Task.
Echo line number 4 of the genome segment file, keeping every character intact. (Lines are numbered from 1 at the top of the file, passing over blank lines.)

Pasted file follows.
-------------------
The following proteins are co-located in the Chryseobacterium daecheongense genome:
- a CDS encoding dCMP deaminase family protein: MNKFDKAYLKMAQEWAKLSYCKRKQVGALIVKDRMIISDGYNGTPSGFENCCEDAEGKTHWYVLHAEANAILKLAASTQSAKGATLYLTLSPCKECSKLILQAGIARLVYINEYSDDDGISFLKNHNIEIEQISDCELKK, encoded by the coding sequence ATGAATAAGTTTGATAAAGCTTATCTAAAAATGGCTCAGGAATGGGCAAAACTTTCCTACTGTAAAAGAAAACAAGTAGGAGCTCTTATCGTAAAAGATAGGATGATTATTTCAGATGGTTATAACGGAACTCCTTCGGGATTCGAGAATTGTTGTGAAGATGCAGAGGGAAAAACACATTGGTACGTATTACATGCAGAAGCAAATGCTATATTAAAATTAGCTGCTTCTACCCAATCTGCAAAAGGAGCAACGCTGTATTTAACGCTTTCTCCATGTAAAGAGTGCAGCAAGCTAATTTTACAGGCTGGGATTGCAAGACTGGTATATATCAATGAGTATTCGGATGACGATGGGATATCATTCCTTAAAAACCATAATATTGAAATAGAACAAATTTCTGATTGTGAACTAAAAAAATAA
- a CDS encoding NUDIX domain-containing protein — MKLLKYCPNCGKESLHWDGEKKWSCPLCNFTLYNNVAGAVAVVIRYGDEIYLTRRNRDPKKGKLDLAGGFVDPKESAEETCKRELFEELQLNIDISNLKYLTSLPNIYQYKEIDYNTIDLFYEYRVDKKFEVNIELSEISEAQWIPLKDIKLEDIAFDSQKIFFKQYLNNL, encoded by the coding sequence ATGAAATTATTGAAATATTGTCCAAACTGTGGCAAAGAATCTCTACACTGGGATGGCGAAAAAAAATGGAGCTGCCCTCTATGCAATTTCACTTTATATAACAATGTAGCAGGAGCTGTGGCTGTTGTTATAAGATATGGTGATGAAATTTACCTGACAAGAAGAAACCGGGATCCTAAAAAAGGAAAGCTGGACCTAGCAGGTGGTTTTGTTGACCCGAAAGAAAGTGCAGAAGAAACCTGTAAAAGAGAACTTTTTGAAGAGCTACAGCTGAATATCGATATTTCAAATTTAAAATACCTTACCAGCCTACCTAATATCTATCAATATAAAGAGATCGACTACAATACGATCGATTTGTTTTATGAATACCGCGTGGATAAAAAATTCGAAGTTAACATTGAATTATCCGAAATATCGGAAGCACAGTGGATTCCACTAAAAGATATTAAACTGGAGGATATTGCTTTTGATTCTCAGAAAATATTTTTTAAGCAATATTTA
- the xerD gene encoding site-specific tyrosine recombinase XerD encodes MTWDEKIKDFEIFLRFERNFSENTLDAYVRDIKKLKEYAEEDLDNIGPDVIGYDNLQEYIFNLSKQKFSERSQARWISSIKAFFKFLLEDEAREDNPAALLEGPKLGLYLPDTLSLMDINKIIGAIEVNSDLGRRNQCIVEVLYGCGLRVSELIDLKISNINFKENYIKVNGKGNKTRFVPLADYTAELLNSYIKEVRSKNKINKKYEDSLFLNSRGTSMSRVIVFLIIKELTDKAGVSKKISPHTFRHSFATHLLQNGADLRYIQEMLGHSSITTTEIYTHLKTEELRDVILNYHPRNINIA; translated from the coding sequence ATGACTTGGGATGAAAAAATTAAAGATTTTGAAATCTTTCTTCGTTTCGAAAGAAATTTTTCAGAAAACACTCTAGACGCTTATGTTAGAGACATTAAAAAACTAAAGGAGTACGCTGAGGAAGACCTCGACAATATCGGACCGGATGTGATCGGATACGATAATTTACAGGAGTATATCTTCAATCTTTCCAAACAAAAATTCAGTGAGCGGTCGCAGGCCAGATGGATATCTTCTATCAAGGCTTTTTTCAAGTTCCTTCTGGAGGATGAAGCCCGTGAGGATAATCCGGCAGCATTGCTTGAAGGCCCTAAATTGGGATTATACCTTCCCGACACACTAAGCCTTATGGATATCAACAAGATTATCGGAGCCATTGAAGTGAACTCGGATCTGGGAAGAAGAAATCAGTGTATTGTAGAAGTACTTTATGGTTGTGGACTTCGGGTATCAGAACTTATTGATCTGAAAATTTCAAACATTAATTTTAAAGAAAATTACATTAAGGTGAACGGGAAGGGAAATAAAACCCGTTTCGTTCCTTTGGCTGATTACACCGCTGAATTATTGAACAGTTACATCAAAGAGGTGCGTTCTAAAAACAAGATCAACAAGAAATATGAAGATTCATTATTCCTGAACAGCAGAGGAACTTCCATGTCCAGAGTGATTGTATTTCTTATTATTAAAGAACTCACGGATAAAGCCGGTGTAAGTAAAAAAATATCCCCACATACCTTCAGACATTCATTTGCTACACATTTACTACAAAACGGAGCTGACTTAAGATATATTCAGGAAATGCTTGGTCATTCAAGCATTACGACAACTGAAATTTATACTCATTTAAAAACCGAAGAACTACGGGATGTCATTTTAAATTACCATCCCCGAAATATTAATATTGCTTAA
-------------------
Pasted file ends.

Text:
- the xerD gene encoding site-specific tyrosine recombinase XerD encodes MTWDEKIKDFEIFLRFERNFSENTLDAYVRDIKKLKEYAEEDLDNIGPDVIGYDNLQEYIFNLSKQKFSERSQARWISSIKAFFKFLLEDEAREDNPAALLEGPKLGLYLPDTLSLMDINKIIGAIEVNSDLGRRNQCIVEVLYGCGLRVSELIDLKISNINFKENYIKVNGKGNKTRFVPLADYTAELLNSYIKEVRSKNKINKKYEDSLFLNSRGTSMSRVIVFLIIKELTDKAGVSKKISPHTFRHSFATHLLQNGADLRYIQEMLGHSSITTTEIYTHLKTEELRDVILNYHPRNINIA; translated from the coding sequence ATGACTTGGGATGAAAAAATTAAAGATTTTGAAATCTTTCTTCGTTTCGAAAGAAATTTTTCAGAAAACACTCTAGACGCTTATGTTAGAGACATTAAAAAACTAAAGGAGTACGCTGAGGAAGACCTCGACAATATCGGACCGGATGTGATCGGATACGATAATTTACAGGAGTATATCTTCAATCTTTCCAAACAAAAATTCAGTGAGCGGTCGCAGGCCAGATGGATATCTTCTATCAAGGCTTTTTTCAAGTTCCTTCTGGAGGATGAAGCCCGTGAGGATAATCCGGCAGCATTGCTTGAAGGCCCTAAATTGGGATTATACCTTCCCGACACACTAAGCCTTATGGATATCAACAAGATTATCGGAGCCATTGAAGTGAACTCGGATCTGGGAAGAAGAAATCAGTGTATTGTAGAAGTACTTTATGGTTGTGGACTTCGGGTATCAGAACTTATTGATCTGAAAATTTCAAACATTAATTTTAAAGAAAATTACATTAAGGTGAACGGGAAGGGAAATAAAACCCGTTTCGTTCCTTTGGCTGATTACACCGCTGAATTATTGAACAGTTACATCAAAGAGGTGCGTTCTAAAAACAAGATCAACAAGAAATATGAAGATTCATTATTCCTGAACAGCAGAGGAACTTCCATGTCCAGAGTGATTGTATTTCTTATTATTAAAGAACTCACGGATAAAGCCGGTGTAAGTAAAAAAATATCCCCACATACCTTCAGACATTCATTTGCTACACATTTACTACAAAACGGAGCTGACTTAAGATATATTCAGGAAATGCTTGGTCATTCAAGCATTACGACAACTGAAATTTATACTCATTTAAAAACCGAAGAACTACGGGATGTCATTTTAAATTACCATCCCCGAAATATTAATATTGCTTAA